Another missed opportunity is its rather ineffective and non-visual layout - just page after page of small text (uhh). So much more could have been done to lay out the chapter divisions in an easier-to-read format. Like mining gold nuggets from tons of ore, extracting the main points from this tapestry of various position papers takes sifting through tons of text - and it is a voluminous text. But, if you are serious about this topic, this is one of the prominent, "must-have" references.
Alternatively, a somewhat less detailed, more headlined overview of "eco-capitalism" (the environmental crisis, renewable energy, hydrogen economy, eco-efficiency, sustainable cities and overall environmental economics) is ECO-ECONOMY by Lester R. Brown. It gives the reader an excellent overview of the problem and potential solutions along with a strong dose of both reality and inspiriation. Not all experts make great writers, but Brown seems to be both.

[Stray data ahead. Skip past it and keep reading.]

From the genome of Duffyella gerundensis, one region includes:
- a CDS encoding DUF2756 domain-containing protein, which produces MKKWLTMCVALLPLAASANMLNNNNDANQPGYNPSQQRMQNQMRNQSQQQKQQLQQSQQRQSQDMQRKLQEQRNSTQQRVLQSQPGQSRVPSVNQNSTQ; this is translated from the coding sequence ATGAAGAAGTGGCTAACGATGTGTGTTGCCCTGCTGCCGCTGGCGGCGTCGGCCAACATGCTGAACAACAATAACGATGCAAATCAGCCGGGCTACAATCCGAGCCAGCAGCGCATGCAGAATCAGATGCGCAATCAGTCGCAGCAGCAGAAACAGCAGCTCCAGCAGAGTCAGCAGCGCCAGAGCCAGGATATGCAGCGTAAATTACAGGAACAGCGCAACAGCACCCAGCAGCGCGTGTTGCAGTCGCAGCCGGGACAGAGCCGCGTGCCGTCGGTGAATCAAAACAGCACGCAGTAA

One of the best, most interesting and informative books I've ever read. Anyone looking to read about the countless opportunities to improve our environment should read this book. You'll learn how you, every citizen, every business, and every government can make a change for the better...both environmentally and economically. This book doesn't get partisan politically and is not a downer saying that the sky is falling and we're all doomed. It does point out the many problems that we have brought on ourselves, but most of the book is spent explaining how we can all work together to reverse those problems. Concrete solutions are provided as well as detailed explanations as to how to achieve those solutions and how/why they benefit the economy as well as the environment. The book may be 10 years old, but it seems brand new since so little of its advice has been implemented as a result of, amongst other things, the severe irresponsibility that came from our leadership in D.C. over much of the past decade. This book should be required reading for every citizen, business person and politician (although, since it's not a quick, easy read, some readers will require patience and a dictionary).